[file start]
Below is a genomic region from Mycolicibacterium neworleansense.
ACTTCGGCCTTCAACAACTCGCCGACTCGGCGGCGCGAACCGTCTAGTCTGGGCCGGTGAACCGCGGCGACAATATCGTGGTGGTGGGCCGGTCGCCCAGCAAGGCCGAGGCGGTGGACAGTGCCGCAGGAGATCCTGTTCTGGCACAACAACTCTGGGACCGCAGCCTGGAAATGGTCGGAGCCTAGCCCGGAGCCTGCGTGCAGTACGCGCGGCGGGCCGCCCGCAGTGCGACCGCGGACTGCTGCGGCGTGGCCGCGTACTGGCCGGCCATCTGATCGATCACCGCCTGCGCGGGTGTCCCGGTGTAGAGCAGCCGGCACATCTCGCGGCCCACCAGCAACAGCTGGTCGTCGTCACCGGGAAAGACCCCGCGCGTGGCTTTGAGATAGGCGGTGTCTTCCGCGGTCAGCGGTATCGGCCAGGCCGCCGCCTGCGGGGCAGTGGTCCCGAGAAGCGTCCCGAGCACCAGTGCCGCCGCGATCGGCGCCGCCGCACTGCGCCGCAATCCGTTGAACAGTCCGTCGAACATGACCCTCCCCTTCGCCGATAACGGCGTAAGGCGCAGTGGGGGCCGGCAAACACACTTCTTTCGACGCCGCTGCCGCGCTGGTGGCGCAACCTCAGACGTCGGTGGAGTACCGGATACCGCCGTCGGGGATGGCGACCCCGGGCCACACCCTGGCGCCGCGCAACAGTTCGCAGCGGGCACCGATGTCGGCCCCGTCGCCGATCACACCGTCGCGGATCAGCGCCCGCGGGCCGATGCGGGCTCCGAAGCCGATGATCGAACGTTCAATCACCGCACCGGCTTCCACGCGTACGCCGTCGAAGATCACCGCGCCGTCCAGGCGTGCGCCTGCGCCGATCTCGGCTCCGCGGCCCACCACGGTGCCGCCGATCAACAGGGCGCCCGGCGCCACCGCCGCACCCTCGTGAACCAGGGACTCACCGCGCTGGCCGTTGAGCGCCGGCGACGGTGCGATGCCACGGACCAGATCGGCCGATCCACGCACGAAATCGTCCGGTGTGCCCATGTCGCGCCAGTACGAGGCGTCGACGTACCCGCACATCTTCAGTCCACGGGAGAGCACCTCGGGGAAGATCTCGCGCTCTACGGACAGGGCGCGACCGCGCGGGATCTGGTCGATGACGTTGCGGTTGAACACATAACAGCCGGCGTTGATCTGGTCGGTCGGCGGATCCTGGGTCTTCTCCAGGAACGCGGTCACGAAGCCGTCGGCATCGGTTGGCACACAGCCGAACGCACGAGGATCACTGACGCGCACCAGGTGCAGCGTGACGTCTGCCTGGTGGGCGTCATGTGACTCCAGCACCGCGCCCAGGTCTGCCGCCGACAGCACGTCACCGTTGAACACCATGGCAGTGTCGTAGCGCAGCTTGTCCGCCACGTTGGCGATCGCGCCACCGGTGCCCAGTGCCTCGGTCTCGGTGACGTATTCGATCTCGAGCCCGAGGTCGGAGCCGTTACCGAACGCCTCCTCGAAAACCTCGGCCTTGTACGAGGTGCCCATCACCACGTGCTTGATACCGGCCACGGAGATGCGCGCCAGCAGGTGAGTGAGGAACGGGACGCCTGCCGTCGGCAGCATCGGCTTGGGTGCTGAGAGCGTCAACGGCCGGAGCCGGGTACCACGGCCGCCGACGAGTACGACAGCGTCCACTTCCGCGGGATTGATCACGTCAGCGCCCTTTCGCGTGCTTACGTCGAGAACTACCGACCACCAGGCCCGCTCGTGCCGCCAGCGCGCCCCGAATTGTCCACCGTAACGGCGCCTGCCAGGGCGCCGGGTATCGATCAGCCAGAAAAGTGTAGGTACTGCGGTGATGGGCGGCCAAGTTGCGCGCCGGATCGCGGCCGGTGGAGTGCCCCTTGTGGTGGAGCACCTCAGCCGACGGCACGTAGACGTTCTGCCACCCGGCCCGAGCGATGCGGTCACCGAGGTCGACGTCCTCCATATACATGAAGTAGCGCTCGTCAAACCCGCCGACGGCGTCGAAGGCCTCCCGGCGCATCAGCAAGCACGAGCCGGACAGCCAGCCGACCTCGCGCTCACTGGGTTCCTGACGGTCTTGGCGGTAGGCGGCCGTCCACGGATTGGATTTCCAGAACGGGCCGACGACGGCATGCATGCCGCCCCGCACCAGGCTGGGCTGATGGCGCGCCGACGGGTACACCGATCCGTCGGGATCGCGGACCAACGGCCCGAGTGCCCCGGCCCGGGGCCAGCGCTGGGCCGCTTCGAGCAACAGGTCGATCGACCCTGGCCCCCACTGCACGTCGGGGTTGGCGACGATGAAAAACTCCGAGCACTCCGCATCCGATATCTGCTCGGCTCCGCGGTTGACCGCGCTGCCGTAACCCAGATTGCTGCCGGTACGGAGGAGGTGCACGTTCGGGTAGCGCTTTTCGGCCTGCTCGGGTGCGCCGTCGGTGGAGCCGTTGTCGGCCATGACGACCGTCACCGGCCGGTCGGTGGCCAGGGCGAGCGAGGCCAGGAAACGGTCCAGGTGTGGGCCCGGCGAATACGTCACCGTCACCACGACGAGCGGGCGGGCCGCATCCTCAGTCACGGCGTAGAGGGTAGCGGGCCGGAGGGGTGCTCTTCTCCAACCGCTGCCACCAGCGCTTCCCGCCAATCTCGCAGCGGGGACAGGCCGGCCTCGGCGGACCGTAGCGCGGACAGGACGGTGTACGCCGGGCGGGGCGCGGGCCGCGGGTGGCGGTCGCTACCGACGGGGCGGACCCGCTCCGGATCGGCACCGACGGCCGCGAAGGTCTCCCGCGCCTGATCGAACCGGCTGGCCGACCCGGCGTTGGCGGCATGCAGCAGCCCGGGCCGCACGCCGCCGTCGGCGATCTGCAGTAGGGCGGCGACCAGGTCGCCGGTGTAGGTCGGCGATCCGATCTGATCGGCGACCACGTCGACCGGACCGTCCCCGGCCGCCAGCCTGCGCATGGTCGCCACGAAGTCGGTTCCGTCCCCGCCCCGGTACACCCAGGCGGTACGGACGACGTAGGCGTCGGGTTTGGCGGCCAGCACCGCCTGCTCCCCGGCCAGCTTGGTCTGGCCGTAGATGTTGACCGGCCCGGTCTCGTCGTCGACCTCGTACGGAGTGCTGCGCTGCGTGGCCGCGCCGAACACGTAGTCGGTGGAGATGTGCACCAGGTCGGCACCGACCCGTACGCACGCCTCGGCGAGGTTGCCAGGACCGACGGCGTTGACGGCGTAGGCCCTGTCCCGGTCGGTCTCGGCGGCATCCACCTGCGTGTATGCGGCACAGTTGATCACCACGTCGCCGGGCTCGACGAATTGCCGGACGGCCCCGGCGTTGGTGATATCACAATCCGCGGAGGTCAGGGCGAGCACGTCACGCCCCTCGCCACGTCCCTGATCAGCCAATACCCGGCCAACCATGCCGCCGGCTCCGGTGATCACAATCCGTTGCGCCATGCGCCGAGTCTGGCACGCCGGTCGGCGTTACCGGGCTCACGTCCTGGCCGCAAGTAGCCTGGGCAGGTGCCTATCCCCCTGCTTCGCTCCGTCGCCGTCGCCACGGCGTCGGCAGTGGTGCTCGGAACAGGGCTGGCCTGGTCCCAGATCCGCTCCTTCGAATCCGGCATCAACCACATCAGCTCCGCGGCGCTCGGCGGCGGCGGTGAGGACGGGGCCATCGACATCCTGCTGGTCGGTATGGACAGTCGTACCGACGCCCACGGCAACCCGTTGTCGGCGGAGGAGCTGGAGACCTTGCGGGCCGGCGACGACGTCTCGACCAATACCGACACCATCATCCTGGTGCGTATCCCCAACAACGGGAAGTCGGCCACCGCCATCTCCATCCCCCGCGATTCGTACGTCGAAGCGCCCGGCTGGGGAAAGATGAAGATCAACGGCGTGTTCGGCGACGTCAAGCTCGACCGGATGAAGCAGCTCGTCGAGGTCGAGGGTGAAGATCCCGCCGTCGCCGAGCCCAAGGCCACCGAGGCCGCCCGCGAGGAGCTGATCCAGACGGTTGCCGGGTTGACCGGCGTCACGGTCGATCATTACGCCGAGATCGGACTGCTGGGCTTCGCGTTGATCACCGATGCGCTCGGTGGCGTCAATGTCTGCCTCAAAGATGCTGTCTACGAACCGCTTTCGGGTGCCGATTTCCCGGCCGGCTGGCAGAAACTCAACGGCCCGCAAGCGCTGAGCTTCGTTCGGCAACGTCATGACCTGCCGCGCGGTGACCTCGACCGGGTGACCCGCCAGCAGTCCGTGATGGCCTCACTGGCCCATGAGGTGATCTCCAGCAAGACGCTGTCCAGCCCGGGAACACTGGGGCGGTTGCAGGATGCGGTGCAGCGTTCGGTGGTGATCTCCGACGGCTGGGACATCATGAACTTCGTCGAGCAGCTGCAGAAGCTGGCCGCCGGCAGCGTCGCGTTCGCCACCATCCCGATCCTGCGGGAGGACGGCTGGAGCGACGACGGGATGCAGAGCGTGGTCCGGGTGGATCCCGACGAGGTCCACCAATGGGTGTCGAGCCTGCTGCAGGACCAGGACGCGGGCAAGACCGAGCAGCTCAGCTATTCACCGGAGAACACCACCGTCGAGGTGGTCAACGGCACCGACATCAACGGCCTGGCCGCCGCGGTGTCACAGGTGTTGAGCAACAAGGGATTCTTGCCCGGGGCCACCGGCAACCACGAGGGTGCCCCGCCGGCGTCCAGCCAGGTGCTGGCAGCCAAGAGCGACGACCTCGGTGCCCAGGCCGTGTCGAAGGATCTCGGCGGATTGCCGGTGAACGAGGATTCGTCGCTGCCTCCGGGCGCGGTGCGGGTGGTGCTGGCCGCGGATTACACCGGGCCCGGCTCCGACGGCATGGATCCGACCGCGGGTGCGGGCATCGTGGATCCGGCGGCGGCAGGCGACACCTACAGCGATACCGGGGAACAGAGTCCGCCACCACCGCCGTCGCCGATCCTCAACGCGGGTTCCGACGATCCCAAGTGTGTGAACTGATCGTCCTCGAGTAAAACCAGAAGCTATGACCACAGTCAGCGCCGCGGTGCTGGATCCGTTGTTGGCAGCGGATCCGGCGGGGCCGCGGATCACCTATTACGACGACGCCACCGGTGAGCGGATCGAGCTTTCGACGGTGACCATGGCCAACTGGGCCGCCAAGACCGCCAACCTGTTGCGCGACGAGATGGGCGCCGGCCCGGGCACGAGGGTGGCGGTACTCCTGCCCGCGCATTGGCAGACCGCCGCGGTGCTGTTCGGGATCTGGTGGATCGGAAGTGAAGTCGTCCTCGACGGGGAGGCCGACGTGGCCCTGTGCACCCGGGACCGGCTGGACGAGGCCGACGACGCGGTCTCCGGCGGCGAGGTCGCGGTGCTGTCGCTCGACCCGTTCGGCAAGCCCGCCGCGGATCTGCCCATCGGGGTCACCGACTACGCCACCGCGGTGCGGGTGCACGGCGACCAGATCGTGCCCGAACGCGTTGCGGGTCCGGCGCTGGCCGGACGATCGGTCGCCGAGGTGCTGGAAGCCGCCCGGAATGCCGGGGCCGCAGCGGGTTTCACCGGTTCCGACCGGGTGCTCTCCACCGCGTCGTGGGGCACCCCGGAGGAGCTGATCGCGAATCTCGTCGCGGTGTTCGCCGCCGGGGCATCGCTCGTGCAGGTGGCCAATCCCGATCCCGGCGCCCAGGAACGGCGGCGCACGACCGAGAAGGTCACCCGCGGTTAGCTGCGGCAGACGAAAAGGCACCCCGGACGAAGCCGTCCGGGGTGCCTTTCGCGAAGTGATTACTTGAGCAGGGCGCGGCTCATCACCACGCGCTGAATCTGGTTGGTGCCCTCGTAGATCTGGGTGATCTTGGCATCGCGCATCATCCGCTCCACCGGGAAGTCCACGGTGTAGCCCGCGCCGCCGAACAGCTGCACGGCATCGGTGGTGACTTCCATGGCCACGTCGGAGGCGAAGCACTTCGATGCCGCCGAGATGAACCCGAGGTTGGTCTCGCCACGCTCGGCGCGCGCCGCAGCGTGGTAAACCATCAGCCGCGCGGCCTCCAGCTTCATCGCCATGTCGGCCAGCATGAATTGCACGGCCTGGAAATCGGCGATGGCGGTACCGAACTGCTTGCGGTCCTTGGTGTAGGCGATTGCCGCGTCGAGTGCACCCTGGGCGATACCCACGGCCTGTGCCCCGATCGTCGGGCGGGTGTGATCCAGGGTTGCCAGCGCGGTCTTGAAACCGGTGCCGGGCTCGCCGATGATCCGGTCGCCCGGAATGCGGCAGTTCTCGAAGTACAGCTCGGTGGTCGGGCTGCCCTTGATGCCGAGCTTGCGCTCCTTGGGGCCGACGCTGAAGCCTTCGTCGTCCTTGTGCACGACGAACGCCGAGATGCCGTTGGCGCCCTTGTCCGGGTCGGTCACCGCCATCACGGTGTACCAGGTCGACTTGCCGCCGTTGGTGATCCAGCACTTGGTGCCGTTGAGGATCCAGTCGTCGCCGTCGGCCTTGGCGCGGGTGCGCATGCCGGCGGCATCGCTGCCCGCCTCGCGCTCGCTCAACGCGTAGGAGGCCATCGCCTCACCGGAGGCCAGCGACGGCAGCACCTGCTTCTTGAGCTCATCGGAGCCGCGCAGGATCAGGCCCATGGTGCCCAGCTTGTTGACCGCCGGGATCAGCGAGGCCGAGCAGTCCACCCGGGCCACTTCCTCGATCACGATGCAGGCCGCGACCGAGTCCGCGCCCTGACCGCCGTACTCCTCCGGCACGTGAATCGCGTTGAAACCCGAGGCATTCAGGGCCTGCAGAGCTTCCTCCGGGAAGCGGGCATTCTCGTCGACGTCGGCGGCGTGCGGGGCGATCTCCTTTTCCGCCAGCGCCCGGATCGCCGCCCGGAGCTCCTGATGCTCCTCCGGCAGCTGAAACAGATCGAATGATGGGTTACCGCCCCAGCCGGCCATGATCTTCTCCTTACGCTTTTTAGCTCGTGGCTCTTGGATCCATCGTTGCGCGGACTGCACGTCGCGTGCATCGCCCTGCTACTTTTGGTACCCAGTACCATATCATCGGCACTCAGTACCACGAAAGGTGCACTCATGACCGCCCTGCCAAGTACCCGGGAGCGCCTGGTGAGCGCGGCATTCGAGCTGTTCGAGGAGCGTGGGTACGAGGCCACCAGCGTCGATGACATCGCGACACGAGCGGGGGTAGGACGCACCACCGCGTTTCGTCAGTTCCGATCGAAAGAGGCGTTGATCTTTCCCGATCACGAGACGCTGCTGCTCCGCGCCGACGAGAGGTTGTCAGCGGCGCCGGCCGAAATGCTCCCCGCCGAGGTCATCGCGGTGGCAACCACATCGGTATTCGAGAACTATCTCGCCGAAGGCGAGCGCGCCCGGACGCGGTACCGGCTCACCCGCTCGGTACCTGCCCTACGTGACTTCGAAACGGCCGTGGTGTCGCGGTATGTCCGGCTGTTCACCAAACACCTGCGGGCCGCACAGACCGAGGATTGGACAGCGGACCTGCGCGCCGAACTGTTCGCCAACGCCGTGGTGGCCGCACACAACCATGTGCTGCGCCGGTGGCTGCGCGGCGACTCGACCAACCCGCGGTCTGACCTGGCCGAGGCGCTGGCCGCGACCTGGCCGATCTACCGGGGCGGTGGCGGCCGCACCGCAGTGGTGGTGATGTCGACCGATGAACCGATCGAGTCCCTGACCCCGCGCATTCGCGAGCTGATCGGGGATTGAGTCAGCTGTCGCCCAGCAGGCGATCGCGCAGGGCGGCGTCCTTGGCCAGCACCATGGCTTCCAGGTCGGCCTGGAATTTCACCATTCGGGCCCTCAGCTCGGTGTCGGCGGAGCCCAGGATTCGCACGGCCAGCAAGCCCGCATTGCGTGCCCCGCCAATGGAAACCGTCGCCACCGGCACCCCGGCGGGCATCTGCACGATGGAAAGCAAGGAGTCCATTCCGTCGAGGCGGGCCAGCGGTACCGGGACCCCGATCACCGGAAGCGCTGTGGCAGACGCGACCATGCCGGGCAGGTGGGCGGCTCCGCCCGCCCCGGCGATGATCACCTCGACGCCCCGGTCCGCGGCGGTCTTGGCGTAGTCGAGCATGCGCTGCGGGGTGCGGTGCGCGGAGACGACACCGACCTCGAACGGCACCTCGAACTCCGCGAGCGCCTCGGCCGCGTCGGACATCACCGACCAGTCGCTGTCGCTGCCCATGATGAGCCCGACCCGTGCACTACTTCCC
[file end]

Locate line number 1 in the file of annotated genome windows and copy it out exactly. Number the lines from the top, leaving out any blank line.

Below is a genomic region from Mycolicibacterium neworleansense.